In May, while in Dallas for the Chihuly exhibit at the Dallas Arboretum, my family and I also visited the Dallas World Aquarium, which is misleadingly named. Sure, there are tanks of fish, sharks, and anemones. But there are also naturalistic exhibits of penguins, otters, manatees, and crocodiles, and the compact, three-story building is dominated by a marvelous rainforest exhibit, with a central atrium planted with towering trees and open-air enclosures of monkeys, tropical birds, and sloths, like this adorable creature.
He was being fed (a flower, I think) by a zoo employee as he hung upside-down from a tree planted in the middle of the path, outside of any enclosure save the main building. We watched his slow movements for a while, entranced by his anime-cartoon-character face.
This baby monkey was chewing experimentally on a tree branch…
…while hanging securely on his mother’s back.
In one of the aviaries, a toucan gave us a beaky stare for a while…
…before pretending nonchalance.
There were many beautiful birds, including this roseate spoonbill.
As you descend from the treetop exhibits on the upper floors, you find more traditional aquarium exhibits, including these otherworldly anemones…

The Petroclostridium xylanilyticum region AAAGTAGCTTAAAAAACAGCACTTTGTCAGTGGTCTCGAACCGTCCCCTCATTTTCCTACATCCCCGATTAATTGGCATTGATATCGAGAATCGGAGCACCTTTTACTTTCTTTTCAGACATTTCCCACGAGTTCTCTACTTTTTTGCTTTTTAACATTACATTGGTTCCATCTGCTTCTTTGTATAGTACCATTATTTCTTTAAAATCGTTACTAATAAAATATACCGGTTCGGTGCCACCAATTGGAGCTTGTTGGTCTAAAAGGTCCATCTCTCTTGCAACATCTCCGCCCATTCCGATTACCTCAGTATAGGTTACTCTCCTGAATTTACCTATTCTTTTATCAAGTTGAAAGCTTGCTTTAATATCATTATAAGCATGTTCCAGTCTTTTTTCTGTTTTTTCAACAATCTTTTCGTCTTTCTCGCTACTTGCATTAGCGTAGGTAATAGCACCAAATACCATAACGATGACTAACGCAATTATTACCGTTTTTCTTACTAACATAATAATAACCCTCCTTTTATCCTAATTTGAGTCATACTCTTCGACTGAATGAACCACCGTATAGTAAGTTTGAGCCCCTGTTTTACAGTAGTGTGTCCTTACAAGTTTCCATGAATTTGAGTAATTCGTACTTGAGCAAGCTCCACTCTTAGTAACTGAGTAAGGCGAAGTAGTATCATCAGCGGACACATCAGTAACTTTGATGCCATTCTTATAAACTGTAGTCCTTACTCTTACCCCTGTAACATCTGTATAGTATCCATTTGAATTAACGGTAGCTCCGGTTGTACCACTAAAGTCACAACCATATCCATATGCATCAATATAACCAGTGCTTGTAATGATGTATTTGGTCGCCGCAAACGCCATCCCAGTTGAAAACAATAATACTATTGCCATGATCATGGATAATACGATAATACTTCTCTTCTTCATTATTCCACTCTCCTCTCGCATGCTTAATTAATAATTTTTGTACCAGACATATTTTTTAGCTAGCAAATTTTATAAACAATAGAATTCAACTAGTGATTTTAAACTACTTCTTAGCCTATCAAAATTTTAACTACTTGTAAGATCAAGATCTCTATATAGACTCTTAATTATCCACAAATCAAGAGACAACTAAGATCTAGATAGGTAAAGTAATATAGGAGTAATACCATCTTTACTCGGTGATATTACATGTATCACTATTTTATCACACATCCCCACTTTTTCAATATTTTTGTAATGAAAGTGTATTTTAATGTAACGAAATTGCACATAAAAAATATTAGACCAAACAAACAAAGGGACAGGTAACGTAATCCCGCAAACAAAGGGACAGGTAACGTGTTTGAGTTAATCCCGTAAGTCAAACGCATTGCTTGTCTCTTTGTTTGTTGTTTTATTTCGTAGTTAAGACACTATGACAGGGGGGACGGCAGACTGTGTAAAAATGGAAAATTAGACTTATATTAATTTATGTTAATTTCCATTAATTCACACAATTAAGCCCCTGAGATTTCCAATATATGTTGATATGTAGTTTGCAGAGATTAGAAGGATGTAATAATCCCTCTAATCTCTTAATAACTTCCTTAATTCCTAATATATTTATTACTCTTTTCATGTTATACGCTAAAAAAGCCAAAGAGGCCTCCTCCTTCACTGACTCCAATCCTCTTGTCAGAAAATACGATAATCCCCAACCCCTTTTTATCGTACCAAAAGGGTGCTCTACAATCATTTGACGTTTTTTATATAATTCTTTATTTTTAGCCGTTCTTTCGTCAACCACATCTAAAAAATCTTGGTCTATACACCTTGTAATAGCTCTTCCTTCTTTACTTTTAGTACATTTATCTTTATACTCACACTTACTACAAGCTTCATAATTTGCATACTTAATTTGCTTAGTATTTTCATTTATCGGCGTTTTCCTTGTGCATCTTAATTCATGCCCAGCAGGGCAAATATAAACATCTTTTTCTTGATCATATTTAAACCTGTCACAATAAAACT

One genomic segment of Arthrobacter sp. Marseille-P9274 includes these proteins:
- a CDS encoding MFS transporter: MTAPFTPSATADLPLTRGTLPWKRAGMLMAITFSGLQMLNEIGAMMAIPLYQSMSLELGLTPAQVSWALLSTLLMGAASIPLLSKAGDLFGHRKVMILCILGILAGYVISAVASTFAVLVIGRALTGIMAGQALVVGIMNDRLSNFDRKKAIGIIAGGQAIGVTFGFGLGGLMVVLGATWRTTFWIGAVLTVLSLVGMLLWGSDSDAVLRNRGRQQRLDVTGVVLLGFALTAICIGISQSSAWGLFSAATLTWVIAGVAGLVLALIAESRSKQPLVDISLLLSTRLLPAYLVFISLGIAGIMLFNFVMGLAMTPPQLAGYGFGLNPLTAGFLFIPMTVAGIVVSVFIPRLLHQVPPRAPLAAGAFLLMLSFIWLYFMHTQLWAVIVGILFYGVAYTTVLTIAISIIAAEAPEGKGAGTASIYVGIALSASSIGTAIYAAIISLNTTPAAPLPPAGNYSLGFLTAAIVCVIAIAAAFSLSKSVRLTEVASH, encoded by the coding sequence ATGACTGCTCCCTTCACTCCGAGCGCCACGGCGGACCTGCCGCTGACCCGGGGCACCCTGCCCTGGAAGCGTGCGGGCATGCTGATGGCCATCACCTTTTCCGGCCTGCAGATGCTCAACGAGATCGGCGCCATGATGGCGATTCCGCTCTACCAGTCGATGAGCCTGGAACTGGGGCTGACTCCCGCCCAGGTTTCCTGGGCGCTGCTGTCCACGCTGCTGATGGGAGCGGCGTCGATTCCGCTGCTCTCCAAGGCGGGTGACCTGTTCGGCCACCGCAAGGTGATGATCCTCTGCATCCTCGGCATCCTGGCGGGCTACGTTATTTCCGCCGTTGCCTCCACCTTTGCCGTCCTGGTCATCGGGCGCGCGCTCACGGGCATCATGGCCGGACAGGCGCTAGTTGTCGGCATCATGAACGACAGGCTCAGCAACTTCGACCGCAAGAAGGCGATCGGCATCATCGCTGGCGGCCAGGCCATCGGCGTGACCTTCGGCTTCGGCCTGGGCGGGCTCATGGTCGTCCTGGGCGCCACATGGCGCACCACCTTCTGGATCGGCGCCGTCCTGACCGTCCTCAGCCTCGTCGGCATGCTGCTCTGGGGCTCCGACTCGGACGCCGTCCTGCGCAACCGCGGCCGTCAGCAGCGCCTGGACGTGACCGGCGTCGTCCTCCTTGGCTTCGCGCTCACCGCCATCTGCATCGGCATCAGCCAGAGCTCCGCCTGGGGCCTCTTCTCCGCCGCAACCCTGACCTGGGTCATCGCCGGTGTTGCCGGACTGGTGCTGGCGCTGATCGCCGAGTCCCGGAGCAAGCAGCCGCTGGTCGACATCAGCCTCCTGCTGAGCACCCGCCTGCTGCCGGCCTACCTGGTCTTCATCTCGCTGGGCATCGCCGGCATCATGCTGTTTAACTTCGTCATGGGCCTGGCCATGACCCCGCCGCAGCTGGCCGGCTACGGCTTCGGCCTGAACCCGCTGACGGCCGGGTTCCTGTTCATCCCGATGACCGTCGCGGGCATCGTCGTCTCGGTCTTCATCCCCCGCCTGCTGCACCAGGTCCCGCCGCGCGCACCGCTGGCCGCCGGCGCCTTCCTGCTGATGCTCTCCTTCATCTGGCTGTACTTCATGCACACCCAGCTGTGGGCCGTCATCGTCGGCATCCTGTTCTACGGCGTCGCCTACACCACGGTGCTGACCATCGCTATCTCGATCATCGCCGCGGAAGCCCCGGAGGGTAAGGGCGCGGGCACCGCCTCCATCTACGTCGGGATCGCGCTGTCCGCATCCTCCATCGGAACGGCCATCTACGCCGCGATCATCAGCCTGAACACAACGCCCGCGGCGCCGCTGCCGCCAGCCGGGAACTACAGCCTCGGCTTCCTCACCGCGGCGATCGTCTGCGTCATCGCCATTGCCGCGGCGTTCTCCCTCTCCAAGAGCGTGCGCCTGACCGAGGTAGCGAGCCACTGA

…which glowed and waved their colorful tentacles.
From the top floor you can look through the atrium all the way to the bottom floor, where manatees swim in a deep pool studded with naturalistic rock formations. If you go to the bottom floor you can watch them at eye level through an underwater window. “Sea cow” is a fitting nickname for this placid, blimp-like creature. I was reminded of the wild manatee we spotted in the Florida Everglades a couple of years ago.
This one was playful and kept doing the backstroke as he passed the window.
A quick flip right-side up, and off he goes.
You can view the shark tank from above as well—the exhibit resembles a limestone-ringed cenote (Mexican water-filled sinkhole), a nice effect. From below, in an underwater tunnel, you can watch the sharks swim over your head.
This toothy-nosed, wide-mouthed creature hardly looks real, but the sawfish is a type of shark that uses its rostrum to flush out prey from the sea floor.
Whee! This sawfish soared up behind a visitor sitting on a bench in the viewing tunnel, making for an amusing image.
We had a wonderful time at the Dallas Aquarium, and I especially recommend it as a place to spend two or three hours indoors on a hot summer afternoon.
All material © 2006-2012 by Pam Penick for Digging. Unauthorized reproduction prohibited.